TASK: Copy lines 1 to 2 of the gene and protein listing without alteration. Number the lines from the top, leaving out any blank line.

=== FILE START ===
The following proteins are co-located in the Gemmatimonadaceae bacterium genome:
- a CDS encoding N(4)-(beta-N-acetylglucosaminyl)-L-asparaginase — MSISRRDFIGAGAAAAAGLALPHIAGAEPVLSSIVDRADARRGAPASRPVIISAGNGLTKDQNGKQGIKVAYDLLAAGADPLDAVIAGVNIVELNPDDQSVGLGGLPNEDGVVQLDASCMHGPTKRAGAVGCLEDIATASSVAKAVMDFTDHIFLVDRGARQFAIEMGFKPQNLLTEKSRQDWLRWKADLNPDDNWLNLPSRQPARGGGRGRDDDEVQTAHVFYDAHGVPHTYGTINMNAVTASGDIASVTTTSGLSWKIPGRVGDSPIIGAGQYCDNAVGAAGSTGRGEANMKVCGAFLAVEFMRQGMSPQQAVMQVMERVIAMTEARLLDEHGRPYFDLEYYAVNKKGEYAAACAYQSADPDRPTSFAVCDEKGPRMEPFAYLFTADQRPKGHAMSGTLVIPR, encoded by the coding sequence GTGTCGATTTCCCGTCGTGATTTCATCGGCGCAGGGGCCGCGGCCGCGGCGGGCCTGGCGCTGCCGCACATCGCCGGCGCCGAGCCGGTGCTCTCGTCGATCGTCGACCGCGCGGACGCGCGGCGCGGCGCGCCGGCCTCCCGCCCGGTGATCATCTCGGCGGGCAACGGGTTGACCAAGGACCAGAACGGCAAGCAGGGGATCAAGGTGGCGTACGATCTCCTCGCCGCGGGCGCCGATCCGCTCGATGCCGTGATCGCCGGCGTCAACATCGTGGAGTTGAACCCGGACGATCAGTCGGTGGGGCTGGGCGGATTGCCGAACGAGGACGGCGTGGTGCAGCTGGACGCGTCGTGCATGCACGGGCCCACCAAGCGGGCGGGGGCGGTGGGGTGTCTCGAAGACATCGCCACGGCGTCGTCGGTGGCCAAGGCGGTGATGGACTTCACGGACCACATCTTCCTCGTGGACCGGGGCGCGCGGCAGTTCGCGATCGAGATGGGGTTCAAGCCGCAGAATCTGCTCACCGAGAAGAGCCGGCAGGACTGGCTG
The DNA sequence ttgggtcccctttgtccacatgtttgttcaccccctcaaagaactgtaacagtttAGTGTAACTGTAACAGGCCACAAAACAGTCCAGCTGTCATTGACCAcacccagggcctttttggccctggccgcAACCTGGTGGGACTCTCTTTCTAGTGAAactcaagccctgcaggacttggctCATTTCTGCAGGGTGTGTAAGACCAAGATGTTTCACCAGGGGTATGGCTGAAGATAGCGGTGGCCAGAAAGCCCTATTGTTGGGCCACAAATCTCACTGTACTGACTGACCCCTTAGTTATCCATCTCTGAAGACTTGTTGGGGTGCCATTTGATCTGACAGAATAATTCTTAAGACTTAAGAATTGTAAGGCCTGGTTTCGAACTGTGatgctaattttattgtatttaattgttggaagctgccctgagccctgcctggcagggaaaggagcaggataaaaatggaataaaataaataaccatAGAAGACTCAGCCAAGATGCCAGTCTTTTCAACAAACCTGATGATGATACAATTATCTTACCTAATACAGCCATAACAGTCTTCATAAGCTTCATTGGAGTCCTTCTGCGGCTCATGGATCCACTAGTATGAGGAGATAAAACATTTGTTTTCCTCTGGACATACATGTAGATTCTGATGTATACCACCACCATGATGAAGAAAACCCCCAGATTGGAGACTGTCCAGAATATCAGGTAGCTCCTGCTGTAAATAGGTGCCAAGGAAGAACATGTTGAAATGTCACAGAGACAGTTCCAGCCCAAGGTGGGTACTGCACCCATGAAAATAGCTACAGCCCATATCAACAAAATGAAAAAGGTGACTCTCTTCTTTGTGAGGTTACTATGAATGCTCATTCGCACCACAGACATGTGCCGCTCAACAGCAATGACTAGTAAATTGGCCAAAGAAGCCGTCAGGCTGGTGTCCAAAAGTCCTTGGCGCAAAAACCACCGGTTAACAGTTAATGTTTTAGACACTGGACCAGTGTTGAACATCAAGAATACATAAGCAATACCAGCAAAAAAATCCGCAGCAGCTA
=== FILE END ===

The following proteins are co-located in the Gemmatimonadaceae bacterium genome:
- a CDS encoding N(4)-(beta-N-acetylglucosaminyl)-L-asparaginase — MSISRRDFIGAGAAAAAGLALPHIAGAEPVLSSIVDRADARRGAPASRPVIISAGNGLTKDQNGKQGIKVAYDLLAAGADPLDAVIAGVNIVELNPDDQSVGLGGLPNEDGVVQLDASCMHGPTKRAGAVGCLEDIATASSVAKAVMDFTDHIFLVDRGARQFAIEMGFKPQNLLTEKSRQDWLRWKADLNPDDNWLNLPSRQPARGGGRGRDDDEVQTAHVFYDAHGVPHTYGTINMNAVTASGDIASVTTTSGLSWKIPGRVGDSPIIGAGQYCDNAVGAAGSTGRGEANMKVCGAFLAVEFMRQGMSPQQAVMQVMERVIAMTEARLLDEHGRPYFDLEYYAVNKKGEYAAACAYQSADPDRPTSFAVCDEKGPRMEPFAYLFTADQRPKGHAMSGTLVIPR, encoded by the coding sequence GTGTCGATTTCCCGTCGTGATTTCATCGGCGCAGGGGCCGCGGCCGCGGCGGGCCTGGCGCTGCCGCACATCGCCGGCGCCGAGCCGGTGCTCTCGTCGATCGTCGACCGCGCGGACGCGCGGCGCGGCGCGCCGGCCTCCCGCCCGGTGATCATCTCGGCGGGCAACGGGTTGACCAAGGACCAGAACGGCAAGCAGGGGATCAAGGTGGCGTACGATCTCCTCGCCGCGGGCGCCGATCCGCTCGATGCCGTGATCGCCGGCGTCAACATCGTGGAGTTGAACCCGGACGATCAGTCGGTGGGGCTGGGCGGATTGCCGAACGAGGACGGCGTGGTGCAGCTGGACGCGTCGTGCATGCACGGGCCCACCAAGCGGGCGGGGGCGGTGGGGTGTCTCGAAGACATCGCCACGGCGTCGTCGGTGGCCAAGGCGGTGATGGACTTCACGGACCACATCTTCCTCGTGGACCGGGGCGCGCGGCAGTTCGCGATCGAGATGGGGTTCAAGCCGCAGAATCTGCTCACCGAGAAGAGCCGGCAGGACTGGCTG